May 29, 2017
Recommended Topic Related To:


"By borrowing a tool from bacteria that infect plants, scientists have developed a new approach to eliminate mutated DNA inside mitochondria—the energy factories within cells. Doctors might someday use the approach to treat a variety of mito"...



Betaxon Side Effects Center

Medical Editor: John P. Cunha, DO, FACOEP

Last reviewed on RxList 6/13/2016

Betaxon (levobetaxolol hydrochloride) Ophthalmic Suspension 0.5% is a beta-blocker used to treat glaucoma or increased pressure in the eye. The brand name Betaxon is discontinued, but generic versions may be available. Common side effects of Betaxon (levobetaxolol hydrochloride) Ophthalmic Suspension include:

  • eye burning or stinging
  • blurred vision
  • anxiety
  • dizziness, or
  • upset stomach.

Other side effects of Betaxon (levobetaxolol hydrochloride) Ophthalmic Suspension include:

The recommended dose is one drop of Betaxon 0.5% in the affected eye(s) twice daily. Betaxon may interact with other eye medications, other beta-blockers, reserpine, prazosin, doxazosin, tamsulosin, terazosin, or stimulant drugs. Tell your doctor all medications and supplements you use. It is unknown if Betaxon will be harmful to a fetus. Tell your doctor if you are pregnant or could become pregnant during treatment. It is unknown if this drug passes into breast milk. Consult your doctor before breastfeeding.

Our Betaxon (levobetaxolol hydrochloride) Ophthalmic Suspension 0.5% Effects Drug Center provides a comprehensive view of available drug information on the potential side effects when taking this medication.

This is not a complete list of side effects and others may occur. Call your doctor for medical advice about side effects. You may report side effects to FDA at 1-800-FDA-1088.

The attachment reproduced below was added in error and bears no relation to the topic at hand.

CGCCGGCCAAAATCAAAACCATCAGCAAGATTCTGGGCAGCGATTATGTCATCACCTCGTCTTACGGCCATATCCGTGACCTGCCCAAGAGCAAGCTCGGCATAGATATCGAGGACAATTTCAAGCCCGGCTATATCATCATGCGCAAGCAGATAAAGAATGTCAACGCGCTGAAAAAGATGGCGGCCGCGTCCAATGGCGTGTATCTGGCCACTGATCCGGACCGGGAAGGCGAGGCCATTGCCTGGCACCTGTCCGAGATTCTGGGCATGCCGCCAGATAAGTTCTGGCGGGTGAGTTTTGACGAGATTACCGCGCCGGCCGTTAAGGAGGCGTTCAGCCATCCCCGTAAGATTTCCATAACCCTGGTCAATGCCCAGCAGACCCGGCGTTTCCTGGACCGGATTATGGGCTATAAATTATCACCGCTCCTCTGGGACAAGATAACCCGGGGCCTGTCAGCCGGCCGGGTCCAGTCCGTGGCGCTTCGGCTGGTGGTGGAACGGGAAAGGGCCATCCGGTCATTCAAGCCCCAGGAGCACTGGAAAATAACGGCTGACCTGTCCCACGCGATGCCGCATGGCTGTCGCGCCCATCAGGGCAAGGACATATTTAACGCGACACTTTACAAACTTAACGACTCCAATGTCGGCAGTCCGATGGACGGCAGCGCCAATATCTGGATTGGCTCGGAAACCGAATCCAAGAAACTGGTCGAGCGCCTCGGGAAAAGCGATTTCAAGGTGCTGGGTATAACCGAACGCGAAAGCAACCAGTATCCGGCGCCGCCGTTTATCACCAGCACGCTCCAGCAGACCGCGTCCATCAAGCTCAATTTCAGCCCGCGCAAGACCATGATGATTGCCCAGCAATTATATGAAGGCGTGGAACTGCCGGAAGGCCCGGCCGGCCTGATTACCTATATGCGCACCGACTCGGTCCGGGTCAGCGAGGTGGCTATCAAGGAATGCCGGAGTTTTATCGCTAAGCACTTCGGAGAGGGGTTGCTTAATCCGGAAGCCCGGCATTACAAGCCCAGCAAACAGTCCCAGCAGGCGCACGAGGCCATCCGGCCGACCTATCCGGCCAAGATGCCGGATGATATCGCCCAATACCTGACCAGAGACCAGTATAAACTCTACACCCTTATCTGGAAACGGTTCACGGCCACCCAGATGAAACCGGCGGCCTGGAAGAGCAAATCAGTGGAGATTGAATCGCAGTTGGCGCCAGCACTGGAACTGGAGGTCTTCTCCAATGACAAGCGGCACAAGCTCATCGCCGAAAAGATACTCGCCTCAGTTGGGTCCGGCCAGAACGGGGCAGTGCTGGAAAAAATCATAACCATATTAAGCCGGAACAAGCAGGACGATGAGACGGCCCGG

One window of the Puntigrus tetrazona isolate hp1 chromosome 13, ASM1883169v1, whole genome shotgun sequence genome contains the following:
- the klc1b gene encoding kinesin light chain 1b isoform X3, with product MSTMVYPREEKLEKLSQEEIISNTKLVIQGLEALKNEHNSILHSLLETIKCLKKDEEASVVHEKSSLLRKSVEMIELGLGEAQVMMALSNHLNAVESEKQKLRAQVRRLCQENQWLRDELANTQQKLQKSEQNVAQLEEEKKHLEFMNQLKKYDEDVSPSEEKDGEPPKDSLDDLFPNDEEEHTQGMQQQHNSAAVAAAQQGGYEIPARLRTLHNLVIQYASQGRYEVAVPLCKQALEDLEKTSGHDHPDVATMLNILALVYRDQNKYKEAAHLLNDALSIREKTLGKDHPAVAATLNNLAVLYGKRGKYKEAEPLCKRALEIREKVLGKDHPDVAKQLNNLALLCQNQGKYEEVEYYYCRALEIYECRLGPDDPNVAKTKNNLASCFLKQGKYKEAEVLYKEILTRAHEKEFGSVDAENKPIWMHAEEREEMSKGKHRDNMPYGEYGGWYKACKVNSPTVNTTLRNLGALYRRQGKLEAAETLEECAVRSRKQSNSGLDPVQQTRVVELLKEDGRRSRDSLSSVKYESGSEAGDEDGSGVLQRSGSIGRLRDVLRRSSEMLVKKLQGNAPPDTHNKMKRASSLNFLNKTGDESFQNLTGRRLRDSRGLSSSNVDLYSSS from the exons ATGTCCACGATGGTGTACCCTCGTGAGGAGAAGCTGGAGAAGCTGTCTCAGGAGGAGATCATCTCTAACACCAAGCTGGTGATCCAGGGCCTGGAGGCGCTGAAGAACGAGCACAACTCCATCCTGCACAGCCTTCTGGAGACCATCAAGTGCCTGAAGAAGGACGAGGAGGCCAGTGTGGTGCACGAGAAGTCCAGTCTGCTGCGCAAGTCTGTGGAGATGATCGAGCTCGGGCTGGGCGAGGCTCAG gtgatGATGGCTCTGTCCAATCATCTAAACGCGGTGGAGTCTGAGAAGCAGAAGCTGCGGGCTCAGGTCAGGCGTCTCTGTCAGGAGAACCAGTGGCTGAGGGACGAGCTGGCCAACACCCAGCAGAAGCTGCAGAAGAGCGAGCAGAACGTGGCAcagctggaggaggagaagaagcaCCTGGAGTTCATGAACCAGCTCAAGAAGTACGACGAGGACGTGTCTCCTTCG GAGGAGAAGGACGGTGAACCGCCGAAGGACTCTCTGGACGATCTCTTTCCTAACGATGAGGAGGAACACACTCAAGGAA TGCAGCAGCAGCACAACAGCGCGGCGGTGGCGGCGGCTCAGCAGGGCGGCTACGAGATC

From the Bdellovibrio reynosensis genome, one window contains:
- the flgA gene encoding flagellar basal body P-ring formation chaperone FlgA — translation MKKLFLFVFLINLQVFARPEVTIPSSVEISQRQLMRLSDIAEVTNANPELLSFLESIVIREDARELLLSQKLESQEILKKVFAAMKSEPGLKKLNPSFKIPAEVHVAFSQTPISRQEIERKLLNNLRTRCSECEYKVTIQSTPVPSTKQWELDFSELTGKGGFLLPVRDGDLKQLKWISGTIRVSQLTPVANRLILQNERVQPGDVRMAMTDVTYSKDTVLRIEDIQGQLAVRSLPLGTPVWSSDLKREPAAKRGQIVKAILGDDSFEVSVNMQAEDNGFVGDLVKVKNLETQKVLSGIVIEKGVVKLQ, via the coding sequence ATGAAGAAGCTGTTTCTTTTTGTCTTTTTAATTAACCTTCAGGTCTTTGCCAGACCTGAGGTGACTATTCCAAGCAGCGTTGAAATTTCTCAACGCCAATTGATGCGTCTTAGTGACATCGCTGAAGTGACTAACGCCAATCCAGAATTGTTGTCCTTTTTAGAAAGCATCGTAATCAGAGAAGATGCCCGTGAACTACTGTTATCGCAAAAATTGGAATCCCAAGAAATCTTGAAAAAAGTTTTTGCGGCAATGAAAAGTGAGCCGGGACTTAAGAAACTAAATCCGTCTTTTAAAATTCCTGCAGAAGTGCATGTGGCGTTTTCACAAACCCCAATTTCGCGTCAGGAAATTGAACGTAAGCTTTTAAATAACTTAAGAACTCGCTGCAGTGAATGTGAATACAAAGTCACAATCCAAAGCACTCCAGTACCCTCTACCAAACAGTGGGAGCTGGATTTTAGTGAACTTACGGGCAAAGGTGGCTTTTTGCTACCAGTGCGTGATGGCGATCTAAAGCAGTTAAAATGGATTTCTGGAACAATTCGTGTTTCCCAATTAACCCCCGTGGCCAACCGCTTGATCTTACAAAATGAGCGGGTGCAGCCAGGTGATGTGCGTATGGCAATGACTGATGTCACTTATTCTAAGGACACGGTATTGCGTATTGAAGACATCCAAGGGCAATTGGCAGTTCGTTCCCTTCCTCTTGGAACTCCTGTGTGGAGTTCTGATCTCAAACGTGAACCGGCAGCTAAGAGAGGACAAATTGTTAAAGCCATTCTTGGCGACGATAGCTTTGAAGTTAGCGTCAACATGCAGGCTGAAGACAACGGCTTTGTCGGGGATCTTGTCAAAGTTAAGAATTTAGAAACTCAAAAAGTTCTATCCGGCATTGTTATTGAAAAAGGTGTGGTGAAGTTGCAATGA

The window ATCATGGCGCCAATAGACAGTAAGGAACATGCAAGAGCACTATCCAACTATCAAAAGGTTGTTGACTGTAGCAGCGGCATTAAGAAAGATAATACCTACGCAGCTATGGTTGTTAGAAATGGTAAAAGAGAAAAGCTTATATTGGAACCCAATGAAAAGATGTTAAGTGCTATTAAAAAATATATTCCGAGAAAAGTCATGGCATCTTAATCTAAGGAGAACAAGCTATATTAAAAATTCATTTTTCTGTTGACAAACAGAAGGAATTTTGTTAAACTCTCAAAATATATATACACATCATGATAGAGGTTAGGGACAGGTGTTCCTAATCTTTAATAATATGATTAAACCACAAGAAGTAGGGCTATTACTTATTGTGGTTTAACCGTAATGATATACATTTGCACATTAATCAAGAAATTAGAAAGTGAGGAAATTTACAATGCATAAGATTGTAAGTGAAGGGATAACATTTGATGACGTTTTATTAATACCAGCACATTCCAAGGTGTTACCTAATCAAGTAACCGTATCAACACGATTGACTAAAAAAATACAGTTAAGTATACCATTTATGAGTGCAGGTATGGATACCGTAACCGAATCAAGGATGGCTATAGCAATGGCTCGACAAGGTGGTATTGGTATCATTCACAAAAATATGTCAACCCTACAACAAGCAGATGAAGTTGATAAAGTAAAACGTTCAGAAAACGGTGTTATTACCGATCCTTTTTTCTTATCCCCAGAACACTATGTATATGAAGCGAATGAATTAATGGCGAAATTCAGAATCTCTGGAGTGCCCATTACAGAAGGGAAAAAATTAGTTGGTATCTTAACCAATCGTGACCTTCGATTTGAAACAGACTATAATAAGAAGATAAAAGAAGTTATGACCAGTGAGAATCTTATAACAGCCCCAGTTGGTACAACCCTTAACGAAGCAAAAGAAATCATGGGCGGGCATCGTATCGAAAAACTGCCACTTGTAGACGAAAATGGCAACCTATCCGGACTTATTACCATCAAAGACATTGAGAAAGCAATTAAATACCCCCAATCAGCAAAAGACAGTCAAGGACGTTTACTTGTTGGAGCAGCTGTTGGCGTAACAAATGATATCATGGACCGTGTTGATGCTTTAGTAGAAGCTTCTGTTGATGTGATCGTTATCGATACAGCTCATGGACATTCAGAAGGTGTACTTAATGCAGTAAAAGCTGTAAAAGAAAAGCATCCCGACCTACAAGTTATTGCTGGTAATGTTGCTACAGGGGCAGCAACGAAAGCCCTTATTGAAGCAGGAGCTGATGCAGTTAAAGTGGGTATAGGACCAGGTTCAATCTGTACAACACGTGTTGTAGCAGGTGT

What is Prescribing information?

The FDA package insert formatted in easy-to-find categories for health professionals and clinicians.

Betaxon FDA Prescribing Information: Side Effects
(Adverse Reactions)


Clinical Studies Experience

Because clinical trials are conducted under widely varying conditions, adverse reaction rates observed in the clinical trials of a drug cannot be directly compared to rates in the clinical trials of another drug and may not reflect the rates observed in practice.

Ocular: In clinical trials, the most frequent event associated with the use of BETAXON™ (levobetaxolol hydrochloride ophthalmic suspension) Ophthalmic Suspension 0.5% has been transient ocular discomfort upon instillation (11%). Transient blurred vision has been reported in approximately 2% of patients. Other ocular events have been reported in less than 2% of patients and include: cataracts, and vitreous disorders.

Systemic: Systemic reactions following administration of BETAXON™ (levobetaxolol hydrochloride ophthalmic suspension) Ophthalmic Suspension 0.5% and other topical ocular formations of betaxolol have been at an incidence of less than 2%. These include:

Cardiovascular: Bradycardia, heart block, hypertension, hypotension, tachycardia, and vascular anomaly.

Central Nervous System: Anxiety, dizziness, hypertonia, and vertigo.

Digestive: Constipation and dyspepsia.

Endocrine: Diabetes and hypothyroidism.

Metabolic and Nutritional Disorders: Gout, hypercholesteremia, and hyperlipidemia.

Musculoskeletal: Arthritis and tendonitis.

Pulmonary: Pulmonary distress characterized by bronchitis, dyspnea, pharyngitis, pneumonia, rhinitis, and sinusitis.

Skin and Appendages: Alopecia, dermatitis, and psoriasis.

Special Senses: Ear pain, otitis media, taste perversion, and tinnitus.

Urogenital: Breast abscess and cystitis.

Other: Accidental injury, headache, and infection.

In a three-month, multi-center, double-masked, active-controlled trial in pediatric patients, the adverse event profile of BETAXON™ (levobetaxolol hydrochloride ophthalmic suspension) Ophthalmic Suspension was comparable to that seen in adult and elderly patients.

Read the entire FDA prescribing information for Betaxon (Levobetaxolol Hydrochloride Ophthalmic Suspension)

Report Problems to the Food and Drug Administration


You are encouraged to report negative side effects of prescription drugs to the FDA. Visit the FDA MedWatch website or call 1-800-FDA-1088.

WebMD Daily

Get breaking medical news.